way to cut
A mix of fish, as at BlaisdellBy Craig Gima
ponds, may not work, a
state official says
Gov. Ben Cayetano has asked state Comptroller Ray Sato to "be creative" and come up with a way to cut the cost of controlling algae in the state Capitol's reflecting pools.
"We're looking into all kinds of alternatives, but we haven't decided yet," Sato said.
"Some of my staff are looking into brainstorming and coming up with different ideas on how we can handle this situation."
He added that draining the pools is not under consideration at this time.
The Star-Bulletin reported on Monday that the state spends $74,100 a year in an unsuccessful attempt to keep algae out of the pools around the Capitol.
That's more than double the $31,000 a year the state spent when there were tilapia in the pools, before the Capitol renovation.
It's also more than 10 times the $7,200 the city spends annually to clean its ponds around the Blaisdell Center.
Sato said creating a "balanced environment" with algae-eating fish and predator fish to control both populations may not work as well at the Capitol as it does at Blaisdell.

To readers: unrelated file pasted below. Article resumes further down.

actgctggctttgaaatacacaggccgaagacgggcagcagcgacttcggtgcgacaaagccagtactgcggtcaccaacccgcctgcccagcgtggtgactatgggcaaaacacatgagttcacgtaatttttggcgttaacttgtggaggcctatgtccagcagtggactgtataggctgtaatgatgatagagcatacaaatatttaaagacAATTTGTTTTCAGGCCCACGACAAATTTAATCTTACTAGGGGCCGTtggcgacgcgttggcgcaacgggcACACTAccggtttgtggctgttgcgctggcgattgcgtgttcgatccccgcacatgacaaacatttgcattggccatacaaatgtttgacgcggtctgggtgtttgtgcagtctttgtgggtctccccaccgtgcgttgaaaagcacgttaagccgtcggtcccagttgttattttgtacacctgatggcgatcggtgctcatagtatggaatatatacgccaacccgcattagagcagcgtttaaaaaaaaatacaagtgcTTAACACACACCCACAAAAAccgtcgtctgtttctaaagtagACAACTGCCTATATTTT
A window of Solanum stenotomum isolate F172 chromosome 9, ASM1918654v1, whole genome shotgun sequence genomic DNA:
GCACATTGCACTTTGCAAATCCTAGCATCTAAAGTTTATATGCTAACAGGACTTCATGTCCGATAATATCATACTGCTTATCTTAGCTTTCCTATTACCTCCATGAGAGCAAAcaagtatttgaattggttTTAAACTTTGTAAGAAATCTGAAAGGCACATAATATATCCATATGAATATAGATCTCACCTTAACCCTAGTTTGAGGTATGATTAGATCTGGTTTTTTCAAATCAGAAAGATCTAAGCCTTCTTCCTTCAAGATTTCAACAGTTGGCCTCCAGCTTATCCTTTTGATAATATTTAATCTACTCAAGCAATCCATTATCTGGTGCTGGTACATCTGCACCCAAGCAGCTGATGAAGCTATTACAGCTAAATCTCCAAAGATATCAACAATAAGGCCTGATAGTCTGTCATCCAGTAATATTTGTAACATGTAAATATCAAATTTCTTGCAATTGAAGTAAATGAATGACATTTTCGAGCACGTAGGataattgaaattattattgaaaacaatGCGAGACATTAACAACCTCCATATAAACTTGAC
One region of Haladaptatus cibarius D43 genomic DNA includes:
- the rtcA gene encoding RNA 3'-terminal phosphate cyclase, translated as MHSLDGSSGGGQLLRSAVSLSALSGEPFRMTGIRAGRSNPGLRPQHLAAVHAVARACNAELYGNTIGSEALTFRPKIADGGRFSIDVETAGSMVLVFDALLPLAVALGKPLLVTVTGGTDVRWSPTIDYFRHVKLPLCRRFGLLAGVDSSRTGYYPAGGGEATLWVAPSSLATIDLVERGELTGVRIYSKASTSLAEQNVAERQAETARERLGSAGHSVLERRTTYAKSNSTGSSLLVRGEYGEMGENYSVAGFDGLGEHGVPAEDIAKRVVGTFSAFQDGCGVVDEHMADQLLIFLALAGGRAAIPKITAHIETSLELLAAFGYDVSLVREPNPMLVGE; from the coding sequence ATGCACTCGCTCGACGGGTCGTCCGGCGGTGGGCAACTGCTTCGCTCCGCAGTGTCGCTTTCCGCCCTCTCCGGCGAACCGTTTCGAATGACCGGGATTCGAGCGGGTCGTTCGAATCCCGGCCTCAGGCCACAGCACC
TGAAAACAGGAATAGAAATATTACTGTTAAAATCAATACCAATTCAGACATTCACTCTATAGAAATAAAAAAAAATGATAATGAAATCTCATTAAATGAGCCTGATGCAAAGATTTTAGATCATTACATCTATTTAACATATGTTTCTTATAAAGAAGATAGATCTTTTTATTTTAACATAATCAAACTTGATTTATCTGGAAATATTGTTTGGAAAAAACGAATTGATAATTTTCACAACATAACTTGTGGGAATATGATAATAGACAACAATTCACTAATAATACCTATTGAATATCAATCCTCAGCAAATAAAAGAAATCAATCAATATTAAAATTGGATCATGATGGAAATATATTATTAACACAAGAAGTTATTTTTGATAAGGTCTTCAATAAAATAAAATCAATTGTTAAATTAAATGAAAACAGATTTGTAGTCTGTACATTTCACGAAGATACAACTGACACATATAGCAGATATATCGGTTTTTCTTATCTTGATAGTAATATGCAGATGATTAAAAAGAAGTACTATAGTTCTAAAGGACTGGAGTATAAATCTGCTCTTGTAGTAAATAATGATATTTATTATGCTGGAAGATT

He said the pools at Blaisdell are more like ponds and do not have to be as clean as the Capitol pools.
"The Blaisdell has deep sections where you can have larger fish survive," he said. "This is a reflecting pool that is rather shallow, and there's no place for fish to hide, and it's not their kind of environment."
Sato said he was told the Department of Accounting and General Services applied for a special permit to dump water with fish droppings into storm drains that lead to the ocean, but it was too difficult to obtain.
Without the permit, required by the Federal Clean Water Act, the state cannot install fish.